Thursday, May 27, 2010

Learning to read.

Jenna's love for books started at an early age!

Just the other day Jenna climbed into the car with a reader from her friend. It was a reader which I had used when teaching Grade Ones to read so I knew it's level was more or less beginner Grade One level. Now, as I've mentioned before, I knew Jen could read but I've never really sat down with her and asked her to read a book to me. I've always left it to her to initiate it if she wanted to read to me. So when I saw the reader I thought: What should I do, should I ask her to read it to me? I think she'll cope with it. It would help me to see what she does know and give me a bit of a yard stick to measure her abilities by.

So I did! And she read it! And was very proud of herself too! Part of me was amazed and another part was saying: You knew she could, why are you so surprised?!

Well, why was I so surprised? In short because I can't really pinpoint when she did start reading. You see I've always taught children to read in the past. I've watched the process happen. I've been a big driving force behind it happening. 

In schools there are generally two trains of thought when it comes to teaching reading: reading is either taught by a Phonetic approach or a Sight Word approach. Here in South Africa most schools teach with a Sight Word approach. This means that the children learn words by repeatedly seeing a word. In the beginning they remember the word more for it's shape and not by identifying the letters which make it up.
A Phonetic approach is started by first learning individual sounds, then blending sounds together (am, at, an, ap etc.) followed by building simple three letter words. From here the children read simple sentences made up of simple words by learning to sound out a word. There's lots of debate as to which method is the best but this is what I found:

When I taught children to read in schools I believed that you couldn't really rely on one method to teach them. So I relied on a combination of the Sight Word and Phonics approaches. So how was it done? We used the Sight Word readers for reading and taught Phonics as a separate subject. (Which is a very typical approach in South African schools as opposed to some countries which use a Phonics approach to teach reading and therefore have a Phonetic reader.)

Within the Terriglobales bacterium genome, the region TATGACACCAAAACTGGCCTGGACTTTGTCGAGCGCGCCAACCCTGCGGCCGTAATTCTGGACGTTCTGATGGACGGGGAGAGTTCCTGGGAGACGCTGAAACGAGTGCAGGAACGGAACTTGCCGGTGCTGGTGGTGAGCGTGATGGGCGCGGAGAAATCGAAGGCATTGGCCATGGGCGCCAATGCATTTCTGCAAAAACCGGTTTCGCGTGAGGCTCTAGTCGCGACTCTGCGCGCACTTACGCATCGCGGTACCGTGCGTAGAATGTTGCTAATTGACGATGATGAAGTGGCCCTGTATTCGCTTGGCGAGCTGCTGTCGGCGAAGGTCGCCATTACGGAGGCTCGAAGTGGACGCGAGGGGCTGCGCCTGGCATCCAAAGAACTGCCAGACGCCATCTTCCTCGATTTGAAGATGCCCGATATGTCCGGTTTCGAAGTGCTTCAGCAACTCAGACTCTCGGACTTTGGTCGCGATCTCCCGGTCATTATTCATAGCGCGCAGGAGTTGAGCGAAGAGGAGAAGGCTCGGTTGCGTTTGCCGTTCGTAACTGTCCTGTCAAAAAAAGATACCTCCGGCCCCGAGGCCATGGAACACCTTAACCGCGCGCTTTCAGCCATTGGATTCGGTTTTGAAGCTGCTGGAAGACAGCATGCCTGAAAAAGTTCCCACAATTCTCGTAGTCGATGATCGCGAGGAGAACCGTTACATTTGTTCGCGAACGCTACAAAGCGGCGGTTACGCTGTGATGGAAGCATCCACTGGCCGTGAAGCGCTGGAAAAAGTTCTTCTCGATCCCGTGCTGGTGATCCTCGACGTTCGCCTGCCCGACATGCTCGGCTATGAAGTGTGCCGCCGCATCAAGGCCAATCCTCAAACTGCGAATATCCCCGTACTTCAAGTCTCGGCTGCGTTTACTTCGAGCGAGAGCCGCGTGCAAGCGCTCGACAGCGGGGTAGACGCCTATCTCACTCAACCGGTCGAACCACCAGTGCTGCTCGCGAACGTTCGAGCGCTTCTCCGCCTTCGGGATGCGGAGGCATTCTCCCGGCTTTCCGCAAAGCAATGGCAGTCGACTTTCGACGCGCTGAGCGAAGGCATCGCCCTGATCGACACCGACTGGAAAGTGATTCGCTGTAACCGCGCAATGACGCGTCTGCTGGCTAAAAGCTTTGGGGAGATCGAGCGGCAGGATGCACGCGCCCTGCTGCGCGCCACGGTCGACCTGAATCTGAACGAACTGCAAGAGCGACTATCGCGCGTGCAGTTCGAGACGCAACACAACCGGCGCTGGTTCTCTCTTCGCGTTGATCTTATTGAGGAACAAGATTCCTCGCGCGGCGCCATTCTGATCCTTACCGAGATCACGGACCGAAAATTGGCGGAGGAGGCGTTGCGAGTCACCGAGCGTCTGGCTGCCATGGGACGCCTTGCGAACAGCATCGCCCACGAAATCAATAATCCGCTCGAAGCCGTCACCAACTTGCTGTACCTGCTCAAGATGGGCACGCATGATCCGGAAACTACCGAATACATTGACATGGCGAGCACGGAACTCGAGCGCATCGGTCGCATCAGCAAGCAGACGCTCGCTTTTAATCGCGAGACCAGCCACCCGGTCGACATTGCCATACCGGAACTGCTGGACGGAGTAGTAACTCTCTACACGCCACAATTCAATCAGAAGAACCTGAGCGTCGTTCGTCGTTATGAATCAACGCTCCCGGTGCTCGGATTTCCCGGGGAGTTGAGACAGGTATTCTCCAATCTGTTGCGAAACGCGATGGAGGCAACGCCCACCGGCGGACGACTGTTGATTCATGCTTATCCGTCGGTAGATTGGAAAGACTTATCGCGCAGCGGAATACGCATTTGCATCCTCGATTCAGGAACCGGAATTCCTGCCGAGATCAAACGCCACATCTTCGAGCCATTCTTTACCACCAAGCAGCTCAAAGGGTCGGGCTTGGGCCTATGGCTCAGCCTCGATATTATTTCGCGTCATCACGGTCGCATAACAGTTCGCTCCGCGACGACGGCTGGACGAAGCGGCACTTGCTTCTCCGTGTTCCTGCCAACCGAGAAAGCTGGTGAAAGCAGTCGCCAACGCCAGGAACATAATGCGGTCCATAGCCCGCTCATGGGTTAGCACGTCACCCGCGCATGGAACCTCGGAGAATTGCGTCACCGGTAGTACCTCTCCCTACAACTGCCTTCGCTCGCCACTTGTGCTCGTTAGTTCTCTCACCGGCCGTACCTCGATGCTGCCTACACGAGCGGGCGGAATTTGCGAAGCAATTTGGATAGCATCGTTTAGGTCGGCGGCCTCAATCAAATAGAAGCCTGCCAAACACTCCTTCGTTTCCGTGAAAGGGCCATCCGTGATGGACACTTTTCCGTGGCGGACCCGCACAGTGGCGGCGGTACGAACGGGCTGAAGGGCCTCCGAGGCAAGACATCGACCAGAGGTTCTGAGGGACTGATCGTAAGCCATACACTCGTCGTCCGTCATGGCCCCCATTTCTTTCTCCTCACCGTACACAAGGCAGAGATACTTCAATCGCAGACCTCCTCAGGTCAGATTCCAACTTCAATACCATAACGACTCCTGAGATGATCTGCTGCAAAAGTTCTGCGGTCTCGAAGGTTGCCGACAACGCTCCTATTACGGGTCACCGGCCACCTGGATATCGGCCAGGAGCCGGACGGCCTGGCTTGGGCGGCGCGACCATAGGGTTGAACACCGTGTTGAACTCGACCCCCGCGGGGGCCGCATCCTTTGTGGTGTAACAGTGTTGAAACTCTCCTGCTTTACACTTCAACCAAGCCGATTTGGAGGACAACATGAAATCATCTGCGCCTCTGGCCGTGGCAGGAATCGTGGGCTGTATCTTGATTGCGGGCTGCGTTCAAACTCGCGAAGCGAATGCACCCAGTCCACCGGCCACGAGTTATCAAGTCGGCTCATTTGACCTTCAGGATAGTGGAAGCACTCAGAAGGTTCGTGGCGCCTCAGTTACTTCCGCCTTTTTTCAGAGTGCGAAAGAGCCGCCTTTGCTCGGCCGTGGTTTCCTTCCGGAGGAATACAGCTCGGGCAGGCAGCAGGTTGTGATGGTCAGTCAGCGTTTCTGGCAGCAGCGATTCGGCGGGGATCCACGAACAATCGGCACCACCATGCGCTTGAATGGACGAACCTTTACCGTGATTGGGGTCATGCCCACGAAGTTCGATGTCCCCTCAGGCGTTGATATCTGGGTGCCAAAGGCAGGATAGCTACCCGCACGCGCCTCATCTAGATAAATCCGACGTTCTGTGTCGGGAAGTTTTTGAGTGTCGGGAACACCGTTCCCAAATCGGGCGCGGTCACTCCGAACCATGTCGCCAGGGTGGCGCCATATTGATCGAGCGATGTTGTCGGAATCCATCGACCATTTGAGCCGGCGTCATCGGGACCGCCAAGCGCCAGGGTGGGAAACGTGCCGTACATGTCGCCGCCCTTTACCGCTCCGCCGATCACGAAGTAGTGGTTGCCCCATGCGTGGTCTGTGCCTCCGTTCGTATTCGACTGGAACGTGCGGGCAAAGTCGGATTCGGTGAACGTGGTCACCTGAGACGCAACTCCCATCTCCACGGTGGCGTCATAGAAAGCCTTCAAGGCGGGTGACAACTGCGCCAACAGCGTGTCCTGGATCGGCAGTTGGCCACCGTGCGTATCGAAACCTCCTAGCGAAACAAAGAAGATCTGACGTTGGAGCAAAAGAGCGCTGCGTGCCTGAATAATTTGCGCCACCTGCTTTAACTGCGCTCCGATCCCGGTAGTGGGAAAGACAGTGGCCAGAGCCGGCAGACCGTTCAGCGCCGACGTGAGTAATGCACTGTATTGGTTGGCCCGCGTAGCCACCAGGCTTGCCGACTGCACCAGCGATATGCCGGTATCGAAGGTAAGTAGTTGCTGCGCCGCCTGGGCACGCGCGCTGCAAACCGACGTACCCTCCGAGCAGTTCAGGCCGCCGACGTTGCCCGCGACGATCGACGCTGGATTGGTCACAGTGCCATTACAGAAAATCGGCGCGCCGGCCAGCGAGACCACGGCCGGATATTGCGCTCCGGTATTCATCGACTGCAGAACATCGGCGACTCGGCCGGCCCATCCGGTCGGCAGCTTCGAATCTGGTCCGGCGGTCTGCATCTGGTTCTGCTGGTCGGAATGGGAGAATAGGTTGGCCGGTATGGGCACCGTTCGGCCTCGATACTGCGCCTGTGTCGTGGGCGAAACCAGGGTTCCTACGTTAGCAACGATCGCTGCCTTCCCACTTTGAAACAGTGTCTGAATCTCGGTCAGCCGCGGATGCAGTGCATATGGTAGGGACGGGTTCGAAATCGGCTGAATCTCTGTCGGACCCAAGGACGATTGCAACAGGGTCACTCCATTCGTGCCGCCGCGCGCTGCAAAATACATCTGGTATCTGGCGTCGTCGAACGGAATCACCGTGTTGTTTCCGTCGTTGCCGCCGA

This is what I observed: Those children who had good visual memory (or whose visual memory was mature enough) were the ones who learnt to read quickly using the Sight Word reader.

In a classroom setting this would mean that your Visual learner would seem to be the more advanced learner as they could read before the Auditory or Kinaesthetic learner. But with time and maturity they did all seem to catch up to each other.

What does this mean to a home schooler? For me this has meant:
1) Discover how your child learns. (Auditory/Visual/Kinaesthetic) NOTE: A Visual Learner could possibly do well with both methods. An Auditory learner may start to show signs of being able to read at a later stage as their visual memory isn't their strength. They could be more suited to a phonics approach.)
2)Don't choose your method to teach reading based on someone else's report on a good method-your child may learn differently to theirs.
3) In the beginning expose your child to phonics and sight word type books/games/activities-in this way you'll discover where their strengths lie and which method may suit them.
4) It is possible to teach your child using one of these methods only,
5) or you could use a combination of the two!

Charlotte Mason encouraged the introduction of phonics first through simple games played with letter tiles. She then moved on to blending and word building. Her next step was to use a simple poem which the child could relate to, to teach reading using a sight word type approach. (This is a very basic explanation of her method). BUT she also said that just through playing with letters and exposure to good literature some children would learn to read on their own and would therefore not need to go through a method.

This last part is mostly how I approached Jenna's reading experience: lots of playing and lots of being read to. And the rest was all left up to her to learn in her own style!